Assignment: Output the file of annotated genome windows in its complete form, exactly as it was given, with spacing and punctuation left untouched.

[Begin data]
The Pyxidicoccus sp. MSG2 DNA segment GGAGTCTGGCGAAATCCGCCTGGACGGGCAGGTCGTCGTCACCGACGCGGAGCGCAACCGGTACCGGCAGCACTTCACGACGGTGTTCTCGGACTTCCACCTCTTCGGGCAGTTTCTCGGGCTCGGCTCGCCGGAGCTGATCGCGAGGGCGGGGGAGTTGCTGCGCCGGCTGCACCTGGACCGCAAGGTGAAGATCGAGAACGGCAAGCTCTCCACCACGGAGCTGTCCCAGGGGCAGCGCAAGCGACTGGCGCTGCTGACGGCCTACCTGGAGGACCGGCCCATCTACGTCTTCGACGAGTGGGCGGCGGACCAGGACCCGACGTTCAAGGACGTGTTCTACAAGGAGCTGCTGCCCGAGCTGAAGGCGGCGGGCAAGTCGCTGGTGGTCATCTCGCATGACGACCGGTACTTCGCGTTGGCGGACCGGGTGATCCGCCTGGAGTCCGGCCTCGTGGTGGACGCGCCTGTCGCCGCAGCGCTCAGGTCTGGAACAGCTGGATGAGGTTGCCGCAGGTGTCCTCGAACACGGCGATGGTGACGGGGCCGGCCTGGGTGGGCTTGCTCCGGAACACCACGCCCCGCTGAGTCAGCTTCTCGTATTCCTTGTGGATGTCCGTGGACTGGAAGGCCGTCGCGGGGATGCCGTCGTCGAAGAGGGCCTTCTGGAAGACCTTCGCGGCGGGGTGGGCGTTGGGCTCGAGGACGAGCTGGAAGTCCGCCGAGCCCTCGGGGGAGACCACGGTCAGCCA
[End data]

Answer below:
The Pyxidicoccus sp. MSG2 DNA segment GGAGTCTGGCGAAATCCGCCTGGACGGGCAGGTCGTCGTCACCGACGCGGAGCGCAACCGGTACCGGCAGCACTTCACGACGGTGTTCTCGGACTTCCACCTCTTCGGGCAGTTTCTCGGGCTCGGCTCGCCGGAGCTGATCGCGAGGGCGGGGGAGTTGCTGCGCCGGCTGCACCTGGACCGCAAGGTGAAGATCGAGAACGGCAAGCTCTCCACCACGGAGCTGTCCCAGGGGCAGCGCAAGCGACTGGCGCTGCTGACGGCCTACCTGGAGGACCGGCCCATCTACGTCTTCGACGAGTGGGCGGCGGACCAGGACCCGACGTTCAAGGACGTGTTCTACAAGGAGCTGCTGCCCGAGCTGAAGGCGGCGGGCAAGTCGCTGGTGGTCATCTCGCATGACGACCGGTACTTCGCGTTGGCGGACCGGGTGATCCGCCTGGAGTCCGGCCTCGTGGTGGACGCGCCTGTCGCCGCAGCGCTCAGGTCTGGAACAGCTGGATGAGGTTGCCGCAGGTGTCCTCGAACACGGCGATGGTGACGGGGCCGGCCTGGGTGGGCTTGCTCCGGAACACCACGCCCCGCTGAGTCAGCTTCTCGTATTCCTTGTGGATGTCCGTGGACTGGAAGGCCGTCGCGGGGATGCCGTCGTCGAAGAGGGCCTTCTGGAAGACCTTCGCGGCGGGGTGGGCGTTGGGCTCGAGGACGAGCTGGAAGTCCGCCGAGCCCTCGGGGGAGACCACGGTCAGCCA